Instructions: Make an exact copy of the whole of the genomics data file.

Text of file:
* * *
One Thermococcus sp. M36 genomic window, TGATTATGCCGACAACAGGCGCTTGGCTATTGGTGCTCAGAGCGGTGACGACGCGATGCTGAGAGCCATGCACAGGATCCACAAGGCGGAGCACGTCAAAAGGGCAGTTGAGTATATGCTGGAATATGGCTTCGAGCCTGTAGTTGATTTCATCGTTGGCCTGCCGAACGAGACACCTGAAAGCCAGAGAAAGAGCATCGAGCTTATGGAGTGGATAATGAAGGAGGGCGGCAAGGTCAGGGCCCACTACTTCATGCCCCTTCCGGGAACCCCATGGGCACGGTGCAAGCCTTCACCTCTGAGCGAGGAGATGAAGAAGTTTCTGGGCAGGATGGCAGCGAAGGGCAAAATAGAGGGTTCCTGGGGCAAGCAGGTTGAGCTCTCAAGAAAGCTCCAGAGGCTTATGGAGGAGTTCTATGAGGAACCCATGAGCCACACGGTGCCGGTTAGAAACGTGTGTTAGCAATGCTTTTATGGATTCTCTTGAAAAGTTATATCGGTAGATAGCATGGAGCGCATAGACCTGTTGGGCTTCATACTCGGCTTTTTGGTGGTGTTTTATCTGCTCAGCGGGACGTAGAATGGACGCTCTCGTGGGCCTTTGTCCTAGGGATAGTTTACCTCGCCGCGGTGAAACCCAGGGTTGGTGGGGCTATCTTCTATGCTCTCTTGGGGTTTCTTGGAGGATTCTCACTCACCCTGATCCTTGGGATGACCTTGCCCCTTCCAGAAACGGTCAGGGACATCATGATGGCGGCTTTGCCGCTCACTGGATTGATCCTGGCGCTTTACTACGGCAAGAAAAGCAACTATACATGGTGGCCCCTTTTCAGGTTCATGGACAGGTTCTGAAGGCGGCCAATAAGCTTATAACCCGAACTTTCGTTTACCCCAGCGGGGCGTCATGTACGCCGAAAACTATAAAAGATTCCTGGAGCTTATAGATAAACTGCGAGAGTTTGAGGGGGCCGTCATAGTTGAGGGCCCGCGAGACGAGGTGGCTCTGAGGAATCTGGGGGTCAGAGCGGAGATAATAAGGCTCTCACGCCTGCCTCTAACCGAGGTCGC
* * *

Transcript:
One Thermococcus sp. M36 genomic window, TGATTATGCCGACAACAGGCGCTTGGCTATTGGTGCTCAGAGCGGTGACGACGCGATGCTGAGAGCCATGCACAGGATCCACAAGGCGGAGCACGTCAAAAGGGCAGTTGAGTATATGCTGGAATATGGCTTCGAGCCTGTAGTTGATTTCATCGTTGGCCTGCCGAACGAGACACCTGAAAGCCAGAGAAAGAGCATCGAGCTTATGGAGTGGATAATGAAGGAGGGCGGCAAGGTCAGGGCCCACTACTTCATGCCCCTTCCGGGAACCCCATGGGCACGGTGCAAGCCTTCACCTCTGAGCGAGGAGATGAAGAAGTTTCTGGGCAGGATGGCAGCGAAGGGCAAAATAGAGGGTTCCTGGGGCAAGCAGGTTGAGCTCTCAAGAAAGCTCCAGAGGCTTATGGAGGAGTTCTATGAGGAACCCATGAGCCACACGGTGCCGGTTAGAAACGTGTGTTAGCAATGCTTTTATGGATTCTCTTGAAAAGTTATATCGGTAGATAGCATGGAGCGCATAGACCTGTTGGGCTTCATACTCGGCTTTTTGGTGGTGTTTTATCTGCTCAGCGGGACGTAGAATGGACGCTCTCGTGGGCCTTTGTCCTAGGGATAGTTTACCTCGCCGCGGTGAAACCCAGGGTTGGTGGGGCTATCTTCTATGCTCTCTTGGGGTTTCTTGGAGGATTCTCACTCACCCTGATCCTTGGGATGACCTTGCCCCTTCCAGAAACGGTCAGGGACATCATGATGGCGGCTTTGCCGCTCACTGGATTGATCCTGGCGCTTTACTACGGCAAGAAAAGCAACTATACATGGTGGCCCCTTTTCAGGTTCATGGACAGGTTCTGAAGGCGGCCAATAAGCTTATAACCCGAACTTTCGTTTACCCCAGCGGGGCGTCATGTACGCCGAAAACTATAAAAGATTCCTGGAGCTTATAGATAAACTGCGAGAGTTTGAGGGGGCCGTCATAGTTGAGGGCCCGCGAGACGAGGTGGCTCTGAGGAATCTGGGGGTCAGAGCGGAGATAATAAGGCTCTCACGCCTGCCTCTAACCGAGGTCGC